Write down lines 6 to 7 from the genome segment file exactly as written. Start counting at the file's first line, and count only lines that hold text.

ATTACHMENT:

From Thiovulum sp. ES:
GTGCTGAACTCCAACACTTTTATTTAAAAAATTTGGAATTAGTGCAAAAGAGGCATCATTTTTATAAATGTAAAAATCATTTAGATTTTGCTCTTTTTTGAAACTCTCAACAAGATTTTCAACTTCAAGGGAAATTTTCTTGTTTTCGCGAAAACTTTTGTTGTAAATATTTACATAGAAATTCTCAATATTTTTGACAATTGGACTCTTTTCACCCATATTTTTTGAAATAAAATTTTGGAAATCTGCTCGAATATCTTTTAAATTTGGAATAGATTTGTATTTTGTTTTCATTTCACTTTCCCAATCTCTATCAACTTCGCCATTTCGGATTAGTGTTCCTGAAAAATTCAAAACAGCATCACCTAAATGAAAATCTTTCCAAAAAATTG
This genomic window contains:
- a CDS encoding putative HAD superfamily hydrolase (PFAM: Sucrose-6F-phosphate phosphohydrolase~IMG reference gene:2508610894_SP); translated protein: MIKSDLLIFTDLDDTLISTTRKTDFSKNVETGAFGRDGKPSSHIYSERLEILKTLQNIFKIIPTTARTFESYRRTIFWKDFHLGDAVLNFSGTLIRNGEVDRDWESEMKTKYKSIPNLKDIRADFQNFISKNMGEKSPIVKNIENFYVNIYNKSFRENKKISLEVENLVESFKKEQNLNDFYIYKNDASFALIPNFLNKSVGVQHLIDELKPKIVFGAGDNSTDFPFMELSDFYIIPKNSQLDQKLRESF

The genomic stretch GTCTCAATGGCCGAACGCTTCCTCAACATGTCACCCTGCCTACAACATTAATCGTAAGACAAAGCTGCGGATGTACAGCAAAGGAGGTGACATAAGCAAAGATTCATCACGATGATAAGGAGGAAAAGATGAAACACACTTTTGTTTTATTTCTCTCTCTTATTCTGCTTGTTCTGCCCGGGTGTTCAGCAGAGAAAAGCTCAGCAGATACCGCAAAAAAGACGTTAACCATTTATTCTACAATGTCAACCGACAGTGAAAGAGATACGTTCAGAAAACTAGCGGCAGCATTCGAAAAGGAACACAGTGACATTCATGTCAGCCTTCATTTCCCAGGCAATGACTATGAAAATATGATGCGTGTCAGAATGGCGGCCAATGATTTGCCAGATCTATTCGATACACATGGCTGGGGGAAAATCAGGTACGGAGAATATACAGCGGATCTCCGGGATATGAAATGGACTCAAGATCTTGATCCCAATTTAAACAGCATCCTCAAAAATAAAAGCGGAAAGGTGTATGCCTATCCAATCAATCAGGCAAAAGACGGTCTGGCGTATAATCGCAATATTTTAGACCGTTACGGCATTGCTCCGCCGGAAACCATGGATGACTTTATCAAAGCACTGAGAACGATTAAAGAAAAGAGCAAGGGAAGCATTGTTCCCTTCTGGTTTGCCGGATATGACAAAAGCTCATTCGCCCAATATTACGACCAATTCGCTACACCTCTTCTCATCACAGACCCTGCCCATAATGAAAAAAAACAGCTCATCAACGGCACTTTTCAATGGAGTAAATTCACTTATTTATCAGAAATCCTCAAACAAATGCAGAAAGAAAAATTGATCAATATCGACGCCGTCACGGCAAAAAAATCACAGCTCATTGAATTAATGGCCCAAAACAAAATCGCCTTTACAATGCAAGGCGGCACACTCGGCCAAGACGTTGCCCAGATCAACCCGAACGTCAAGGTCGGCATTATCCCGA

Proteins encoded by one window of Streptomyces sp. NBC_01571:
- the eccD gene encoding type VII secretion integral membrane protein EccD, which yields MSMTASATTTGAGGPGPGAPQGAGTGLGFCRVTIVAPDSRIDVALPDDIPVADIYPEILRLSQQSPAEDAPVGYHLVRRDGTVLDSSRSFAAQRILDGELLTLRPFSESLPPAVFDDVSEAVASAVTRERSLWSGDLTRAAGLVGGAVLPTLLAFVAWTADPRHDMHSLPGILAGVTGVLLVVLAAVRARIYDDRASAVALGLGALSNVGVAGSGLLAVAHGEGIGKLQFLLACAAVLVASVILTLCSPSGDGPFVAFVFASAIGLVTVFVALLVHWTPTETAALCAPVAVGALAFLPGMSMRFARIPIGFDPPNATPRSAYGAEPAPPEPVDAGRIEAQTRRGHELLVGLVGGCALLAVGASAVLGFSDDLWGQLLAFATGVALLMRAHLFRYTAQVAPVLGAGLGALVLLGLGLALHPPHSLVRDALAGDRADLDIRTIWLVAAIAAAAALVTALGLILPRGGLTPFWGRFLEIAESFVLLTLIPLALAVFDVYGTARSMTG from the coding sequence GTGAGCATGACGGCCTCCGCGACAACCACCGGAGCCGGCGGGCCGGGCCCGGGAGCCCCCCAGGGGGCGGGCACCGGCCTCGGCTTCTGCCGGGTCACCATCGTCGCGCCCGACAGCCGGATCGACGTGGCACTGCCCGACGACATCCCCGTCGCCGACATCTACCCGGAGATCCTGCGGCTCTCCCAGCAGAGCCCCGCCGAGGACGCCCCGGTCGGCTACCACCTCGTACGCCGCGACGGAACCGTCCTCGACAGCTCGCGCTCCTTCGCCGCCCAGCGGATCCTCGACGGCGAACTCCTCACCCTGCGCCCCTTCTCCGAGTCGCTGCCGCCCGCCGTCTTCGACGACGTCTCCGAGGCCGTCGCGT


Proteins encoded by one window of Streptomyces sp. NBC_01571:
- the eccD gene encoding type VII secretion integral membrane protein EccD, which yields MSMTASATTTGAGGPGPGAPQGAGTGLGFCRVTIVAPDSRIDVALPDDIPVADIYPEILRLSQQSPAEDAPVGYHLVRRDGTVLDSSRSFAAQRILDGELLTLRPFSESLPPAVFDDVSEAVASAVTRERSLWSGDLTRAAGLVGGAVLPTLLAFVAWTADPRHDMHSLPGILAGVTGVLLVVLAAVRARIYDDRASAVALGLGALSNVGVAGSGLLAVAHGEGIGKLQFLLACAAVLVASVILTLCSPSGDGPFVAFVFASAIGLVTVFVALLVHWTPTETAALCAPVAVGALAFLPGMSMRFARIPIGFDPPNATPRSAYGAEPAPPEPVDAGRIEAQTRRGHELLVGLVGGCALLAVGASAVLGFSDDLWGQLLAFATGVALLMRAHLFRYTAQVAPVLGAGLGALVLLGLGLALHPPHSLVRDALAGDRADLDIRTIWLVAAIAAAAALVTALGLILPRGGLTPFWGRFLEIAESFVLLTLIPLALAVFDVYGTARSMTG from the coding sequence GTGAGCATGACGGCCTCCGCGACAACCACCGGAGCCGGCGGGCCGGGCCCGGGAGCCCCCCAGGGGGCGGGCACCGGCCTCGGCTTCTGCCGGGTCACCATCGTCGCGCCCGACAGCCGGATCGACGTGGCACTGCCCGACGACATCCCCGTCGCCGACATCTACCCGGAGATCCTGCGGCTCTCCCAGCAGAGCCCCGCCGAGGACGCCCCGGTCGGCTACCACCTCGTACGCCGCGACGGAACCGTCCTCGACAGCTCGCGCTCCTTCGCCGCCCAGCGGATCCTCGACGGCGAACTCCTCACCCTGCGCCCCTTCTCCGAGTCGCTGCCGCCCGCCGTCTTCGACGACGTCTCCGAGGCCGTCGCGT